I was thrilled to take part in Gaithersburg Book Festival this weekend. It’s held just outside DC, an annual outdoor celebration of books and writing that is fast becoming one of the nation’s top literary events. Thousands attended, even in the rain.
I was featured on an “Edge of Your Seat” fiction panel talking with Liz Hottel (deputy director of events at Politics and Prose, one of the world’s most awesome bookstores) and author Sarah Pekkanen soon launching her seventh title. We three talked about the role of truth in fiction, how to handle multiple narrators, the dubious genre of “women’s fiction”, and as I gazed out on expectant, trusting faces of the people who made time for our panel, I felt gratitude to the universe for allowing me to sit on the other side of the table.
I was delighted to have a chance to attend a few sessions myself. I saw one of my favorite authors Alice McDermott in conversation with Roger Rosenblatt about his new novel Thomas Murphy. Roger confessed that one of the characters is based on his 6-year old grandson who wanted to go into business with him. “I asked what kind of business he had in mind and he said: writing and selling. I had to tell him that these two enterprises had never, to my knowledge, been successfully combined.” That got a knowing laugh and I guessed that many in the audience were writers.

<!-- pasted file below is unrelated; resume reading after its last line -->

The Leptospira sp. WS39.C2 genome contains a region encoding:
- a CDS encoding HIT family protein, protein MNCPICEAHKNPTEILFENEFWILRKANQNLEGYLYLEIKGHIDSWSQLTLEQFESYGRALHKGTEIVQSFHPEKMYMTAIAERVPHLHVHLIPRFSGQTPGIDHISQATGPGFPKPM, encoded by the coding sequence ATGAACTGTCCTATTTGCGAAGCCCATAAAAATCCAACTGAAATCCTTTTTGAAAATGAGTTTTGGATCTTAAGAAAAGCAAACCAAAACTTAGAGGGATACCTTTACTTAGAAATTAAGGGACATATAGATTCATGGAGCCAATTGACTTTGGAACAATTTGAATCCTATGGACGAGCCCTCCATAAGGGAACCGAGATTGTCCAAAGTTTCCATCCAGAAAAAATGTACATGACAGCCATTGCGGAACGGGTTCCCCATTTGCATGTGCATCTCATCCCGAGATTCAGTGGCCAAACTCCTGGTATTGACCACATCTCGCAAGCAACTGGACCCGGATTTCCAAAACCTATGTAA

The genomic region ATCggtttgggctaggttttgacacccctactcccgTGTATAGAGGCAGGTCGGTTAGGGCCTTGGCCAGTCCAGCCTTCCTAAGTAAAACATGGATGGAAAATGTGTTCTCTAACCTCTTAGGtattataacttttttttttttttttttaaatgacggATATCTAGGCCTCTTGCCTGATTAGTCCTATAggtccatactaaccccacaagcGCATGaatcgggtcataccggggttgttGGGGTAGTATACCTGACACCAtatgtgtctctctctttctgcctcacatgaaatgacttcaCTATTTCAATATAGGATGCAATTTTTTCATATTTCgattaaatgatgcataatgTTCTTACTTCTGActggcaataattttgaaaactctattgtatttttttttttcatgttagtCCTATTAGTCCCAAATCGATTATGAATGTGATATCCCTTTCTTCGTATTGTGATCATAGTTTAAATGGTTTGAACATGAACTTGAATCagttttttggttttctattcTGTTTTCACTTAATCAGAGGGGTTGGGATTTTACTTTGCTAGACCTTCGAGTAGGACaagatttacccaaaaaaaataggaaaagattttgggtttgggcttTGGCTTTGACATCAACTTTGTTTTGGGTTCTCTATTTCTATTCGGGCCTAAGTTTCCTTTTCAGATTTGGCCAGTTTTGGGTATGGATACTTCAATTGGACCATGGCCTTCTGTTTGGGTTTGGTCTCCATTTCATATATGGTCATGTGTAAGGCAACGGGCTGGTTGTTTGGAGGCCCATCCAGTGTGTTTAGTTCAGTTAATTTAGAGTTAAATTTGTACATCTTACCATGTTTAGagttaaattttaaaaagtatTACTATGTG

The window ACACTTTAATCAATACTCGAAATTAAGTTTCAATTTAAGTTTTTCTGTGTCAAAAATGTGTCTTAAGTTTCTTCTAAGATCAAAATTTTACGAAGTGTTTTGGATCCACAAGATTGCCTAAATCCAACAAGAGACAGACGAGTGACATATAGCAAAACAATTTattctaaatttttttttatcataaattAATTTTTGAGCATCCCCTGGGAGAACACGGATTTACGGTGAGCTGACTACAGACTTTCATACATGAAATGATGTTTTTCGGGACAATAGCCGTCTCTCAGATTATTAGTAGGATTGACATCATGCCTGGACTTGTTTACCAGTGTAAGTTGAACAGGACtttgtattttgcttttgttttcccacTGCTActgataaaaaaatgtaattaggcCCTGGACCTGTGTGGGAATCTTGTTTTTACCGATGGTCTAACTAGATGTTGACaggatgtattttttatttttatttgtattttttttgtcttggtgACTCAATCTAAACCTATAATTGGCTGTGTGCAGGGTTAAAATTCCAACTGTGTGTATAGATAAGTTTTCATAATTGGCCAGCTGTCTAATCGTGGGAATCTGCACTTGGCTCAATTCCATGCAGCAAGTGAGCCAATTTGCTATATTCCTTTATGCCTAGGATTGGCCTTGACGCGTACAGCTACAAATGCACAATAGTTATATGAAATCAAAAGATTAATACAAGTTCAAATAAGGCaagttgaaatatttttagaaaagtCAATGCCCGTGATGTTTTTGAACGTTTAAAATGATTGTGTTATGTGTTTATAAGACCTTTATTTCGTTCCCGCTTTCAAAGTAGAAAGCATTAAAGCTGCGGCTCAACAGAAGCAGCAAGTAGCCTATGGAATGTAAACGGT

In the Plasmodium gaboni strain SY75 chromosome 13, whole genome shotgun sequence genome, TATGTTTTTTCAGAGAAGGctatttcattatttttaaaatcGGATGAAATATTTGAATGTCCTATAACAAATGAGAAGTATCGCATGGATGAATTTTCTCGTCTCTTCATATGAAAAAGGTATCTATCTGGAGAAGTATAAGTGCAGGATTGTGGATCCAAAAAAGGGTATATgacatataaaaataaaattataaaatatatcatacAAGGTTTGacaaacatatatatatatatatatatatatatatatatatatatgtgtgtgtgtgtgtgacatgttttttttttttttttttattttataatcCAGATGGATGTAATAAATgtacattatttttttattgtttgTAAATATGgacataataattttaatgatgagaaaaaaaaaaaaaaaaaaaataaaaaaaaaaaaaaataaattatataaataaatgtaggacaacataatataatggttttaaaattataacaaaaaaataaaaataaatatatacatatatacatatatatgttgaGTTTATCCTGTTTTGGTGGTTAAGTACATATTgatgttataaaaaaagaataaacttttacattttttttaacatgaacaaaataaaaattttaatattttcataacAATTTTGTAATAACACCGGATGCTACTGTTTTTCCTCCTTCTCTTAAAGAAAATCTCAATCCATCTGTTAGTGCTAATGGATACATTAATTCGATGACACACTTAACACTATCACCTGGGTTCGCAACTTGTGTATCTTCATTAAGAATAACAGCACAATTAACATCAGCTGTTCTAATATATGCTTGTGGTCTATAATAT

I ducked into another pavilion to hear Pulitzer-winning former WSJ China correspondent Mei Fong‘s talk about the policy explored in her book One Child. She was so fascinating I stayed even though the only seat left was being rained on.
A lovely woman I’d met the night before at the Festival VIP Launch party (another perk of being a featured author, along with free Hilton accomodations) turned out to be Jo Baker, author of A Country Road, A Tree, a new novel on Beckett getting a lot of press. I caught her at the “Historical Fiction: Paris” panel in conversation with lawyer-turned-NYT-bestselling novelist Meg Waite Clayton whose The Race for Paris also profiles the City of Light during dark days of WWII, hers through discerning eyes of female reporters.
Meg, when researching one of the characters, interviewed her real-life former WAC aunt. Why would a young woman leave home for the of warring Europe, Meg asked her. Her aunt’s answer was one she could never have guessed: “I wanted to get married and all the boys had left town”–reaffirming to Meg the benefit of research, even for those of us writing fiction.
Organized and hosted by the city of Gaithersburg, the festival was started seven years ago by its irrepressible mayor (and avid reader) Jud Ashman. I met his proud stepmom on the line to the loo. My delightful chat with her didn’t last long. The festival’s Green Room was housed in City Hall where co-ed restrooms dispensed with the usual long waits for the ladies’.